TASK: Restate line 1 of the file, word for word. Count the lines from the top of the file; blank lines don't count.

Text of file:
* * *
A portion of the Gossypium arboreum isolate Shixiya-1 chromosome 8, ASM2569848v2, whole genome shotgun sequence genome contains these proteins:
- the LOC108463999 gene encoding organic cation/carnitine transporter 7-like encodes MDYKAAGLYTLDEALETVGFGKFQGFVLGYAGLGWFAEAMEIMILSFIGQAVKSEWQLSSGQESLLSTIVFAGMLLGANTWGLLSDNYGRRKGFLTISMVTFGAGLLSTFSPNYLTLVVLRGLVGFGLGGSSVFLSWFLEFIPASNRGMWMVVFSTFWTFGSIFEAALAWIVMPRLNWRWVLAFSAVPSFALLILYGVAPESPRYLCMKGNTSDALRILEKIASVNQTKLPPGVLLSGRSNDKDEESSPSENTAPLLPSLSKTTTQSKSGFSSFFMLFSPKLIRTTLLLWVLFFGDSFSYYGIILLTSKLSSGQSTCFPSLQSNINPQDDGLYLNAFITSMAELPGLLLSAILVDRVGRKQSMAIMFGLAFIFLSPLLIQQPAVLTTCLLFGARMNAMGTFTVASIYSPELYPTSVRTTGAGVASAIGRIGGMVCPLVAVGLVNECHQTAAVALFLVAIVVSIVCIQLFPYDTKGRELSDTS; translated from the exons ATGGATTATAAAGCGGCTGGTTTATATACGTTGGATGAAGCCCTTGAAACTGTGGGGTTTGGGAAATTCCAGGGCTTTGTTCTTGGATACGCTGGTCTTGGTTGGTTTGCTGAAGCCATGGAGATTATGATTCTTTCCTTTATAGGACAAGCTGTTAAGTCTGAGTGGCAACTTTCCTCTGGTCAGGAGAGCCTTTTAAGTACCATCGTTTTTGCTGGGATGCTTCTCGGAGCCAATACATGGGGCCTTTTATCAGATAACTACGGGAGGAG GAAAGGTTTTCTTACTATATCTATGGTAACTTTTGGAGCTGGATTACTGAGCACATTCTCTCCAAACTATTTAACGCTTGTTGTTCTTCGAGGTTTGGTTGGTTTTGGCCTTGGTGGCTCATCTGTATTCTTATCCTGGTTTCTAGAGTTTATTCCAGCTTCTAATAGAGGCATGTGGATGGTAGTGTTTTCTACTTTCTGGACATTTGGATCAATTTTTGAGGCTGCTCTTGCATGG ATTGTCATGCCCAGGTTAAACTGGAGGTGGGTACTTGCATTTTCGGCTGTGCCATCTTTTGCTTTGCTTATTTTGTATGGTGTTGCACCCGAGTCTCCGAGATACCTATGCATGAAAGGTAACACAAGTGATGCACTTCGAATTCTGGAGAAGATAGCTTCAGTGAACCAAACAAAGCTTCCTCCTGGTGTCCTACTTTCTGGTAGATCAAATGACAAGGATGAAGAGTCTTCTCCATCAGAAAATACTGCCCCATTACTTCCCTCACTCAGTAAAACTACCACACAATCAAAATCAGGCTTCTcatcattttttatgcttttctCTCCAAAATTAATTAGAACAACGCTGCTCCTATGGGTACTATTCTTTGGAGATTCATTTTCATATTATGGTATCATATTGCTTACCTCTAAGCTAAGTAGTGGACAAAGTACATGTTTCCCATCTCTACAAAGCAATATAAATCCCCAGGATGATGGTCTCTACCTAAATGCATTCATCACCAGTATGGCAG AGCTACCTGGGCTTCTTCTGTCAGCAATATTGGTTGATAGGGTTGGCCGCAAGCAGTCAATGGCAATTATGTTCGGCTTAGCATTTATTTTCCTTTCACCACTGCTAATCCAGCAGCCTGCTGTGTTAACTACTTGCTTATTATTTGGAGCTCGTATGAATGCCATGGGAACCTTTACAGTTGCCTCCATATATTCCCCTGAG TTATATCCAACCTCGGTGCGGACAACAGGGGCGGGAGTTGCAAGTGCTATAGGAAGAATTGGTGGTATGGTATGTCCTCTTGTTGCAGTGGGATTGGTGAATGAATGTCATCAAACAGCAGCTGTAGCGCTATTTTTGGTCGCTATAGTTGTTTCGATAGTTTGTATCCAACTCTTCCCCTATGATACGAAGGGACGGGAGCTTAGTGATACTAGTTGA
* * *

A portion of the Gossypium arboreum isolate Shixiya-1 chromosome 8, ASM2569848v2, whole genome shotgun sequence genome contains these proteins: